Tylor
03-06-2002, 03:51 PM
Dang, as I thought about it, I was gonna edit that bit out and ask later on when things were clearer for me. http://macgurus.com/infopop/emoticons/icon_smile.gif I've only heard some things about using multiple video cards to help accelerate one display, though maybe I've been reading things wrong and it doesn't work like that. If someone can verify it for me, I'd be quite grateful.

The fact that faster cards, when tested on a PCI bus with the same bandwidth as an older card, can generate higher and higher framerates suggests to me the bus isn't actually filled yet, the processor and/or video card are still the limiting factor. Again, if someone with more knowledge about this can clarify how much of that is correct, I would be quite happy. Knowledge is. http://macgurus.com/infopop/emoticons/icon_biggrin.gif

[This message has been edited by Tylor (edited 06 March 2002).]

Damien
03-06-2002, 05:13 PM
Ihave heard of video cards like that in the past but I they were all very old technology by todays standards. I have not heard of any recent ones that do that.

This is really way outside my field but as I haven't been beaten up about any of it yet maybe I am more correct than I thought....or maybe Ricks or Magician will chime in here and severely beat me about the head and shoulders.... http://www.macgurus.com/ubb/eek.gif

Tylor
03-06-2002, 06:20 PM
Thanks Damien. Did some more looking around and I believe you're right about the multiple video cards. I suppose it wouldn't be as needed now, but damn that would make some awesome gaming. If anyone else knows something to the contrary they can chime in, otherwise I'm going to leave it at that.

So the main question now is how much bandwidth do video cards actually take up and is there a way to measure it exactly?

kaye
03-06-2002, 07:30 PM
The one card like that I am familiar with is the Apple QD3D PCI accelerator card. It was esentially a texture mapping accelerator, no video ports, it just took over when there was an operation it could accelerate. You could add more than one of the cards and get even faster operation. The inits to run the card are still in OS9.2.2, Apple QD3D HW Driver and Apple QD3D HW Plug-In, along with the regular QuickDraw 3D stuff. Of course modern video cards leave the old Apple card in the dust.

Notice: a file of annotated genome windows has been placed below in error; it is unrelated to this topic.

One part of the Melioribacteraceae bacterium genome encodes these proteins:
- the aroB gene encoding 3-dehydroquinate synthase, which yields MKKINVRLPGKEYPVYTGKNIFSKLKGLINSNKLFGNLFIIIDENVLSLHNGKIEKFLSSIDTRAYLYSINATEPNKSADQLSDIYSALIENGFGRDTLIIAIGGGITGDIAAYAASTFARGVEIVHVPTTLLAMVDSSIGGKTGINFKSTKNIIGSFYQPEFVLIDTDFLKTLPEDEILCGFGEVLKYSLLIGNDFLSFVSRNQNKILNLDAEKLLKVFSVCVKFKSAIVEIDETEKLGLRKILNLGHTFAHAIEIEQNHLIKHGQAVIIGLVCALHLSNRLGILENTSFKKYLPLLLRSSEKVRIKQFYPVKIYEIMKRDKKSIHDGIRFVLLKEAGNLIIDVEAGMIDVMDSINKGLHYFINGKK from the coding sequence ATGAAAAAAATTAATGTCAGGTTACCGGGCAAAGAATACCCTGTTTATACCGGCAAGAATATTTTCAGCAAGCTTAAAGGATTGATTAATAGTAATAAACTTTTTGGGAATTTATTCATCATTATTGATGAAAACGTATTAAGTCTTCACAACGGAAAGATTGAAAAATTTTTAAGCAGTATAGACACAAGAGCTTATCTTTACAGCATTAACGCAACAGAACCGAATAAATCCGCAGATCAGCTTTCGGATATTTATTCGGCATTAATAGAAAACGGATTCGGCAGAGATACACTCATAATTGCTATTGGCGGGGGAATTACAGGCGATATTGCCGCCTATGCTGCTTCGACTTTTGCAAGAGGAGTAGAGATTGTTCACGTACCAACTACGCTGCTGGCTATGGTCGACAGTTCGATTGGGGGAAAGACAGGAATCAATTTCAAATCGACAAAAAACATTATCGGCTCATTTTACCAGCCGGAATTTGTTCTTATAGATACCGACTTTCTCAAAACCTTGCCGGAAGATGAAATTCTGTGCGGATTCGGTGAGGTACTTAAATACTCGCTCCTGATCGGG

One of the reasons that a modern video card does so well in a vintage Mac is that so much is off loaded onto the video card and leaves the processor and hard drive out of the equation.

1.Much larger and faster SGRAM or the like memory, 16MB to 64MB. So the video card can store a page or pages without having to store in slower main memory. So faster scrolling, faster switching between pages.

2.Some cards have a font cache, my ProFormance3+ 32MB card and my Voodoo 5500, both store fonts in the card's onboard memory. This makes 2D very much faster. And it keeps the HD from running to get the font.

3.Much faster Graphics Processor, the PF3+ has a 128-bit Permedia 3.

4.Max. Pixel Frequency 300MHz.

5.Optimized hardware/software support for QuickDraw, QuickDraw 3D, QuickTime, Open GL MPEG and Motion Compensation for MPEG2 Dual Texture Unit, Trilinear Filtering, Mip Mapping.

6.Blockfill Rate/Blit Rate, more than 6GB/s/more than 550MB/s.

7.Hardware Pan and Zoom.

So many features on the video card to keep the operations on the card and try to keep the processor, hard drive, and main memory (50MB/s or so) out of the equation as much as possible. Compare that to the TT 8MB or Ult Rez 8MB, any of the four cards in a vintage Mac 132MB/s PCI bus.

At 33MHz, a 32-bit slot supports a maximum data transfer rate of 132MBytes/sec, and a 64-bit slot supports 264MBytes/sec. These are theoretical. And the PCI controller chip may have other limiting factors. Apple gives a figure for the QuickSilver 33MHz, 64-bit PCI bus at about 215MB/s which is conservative. k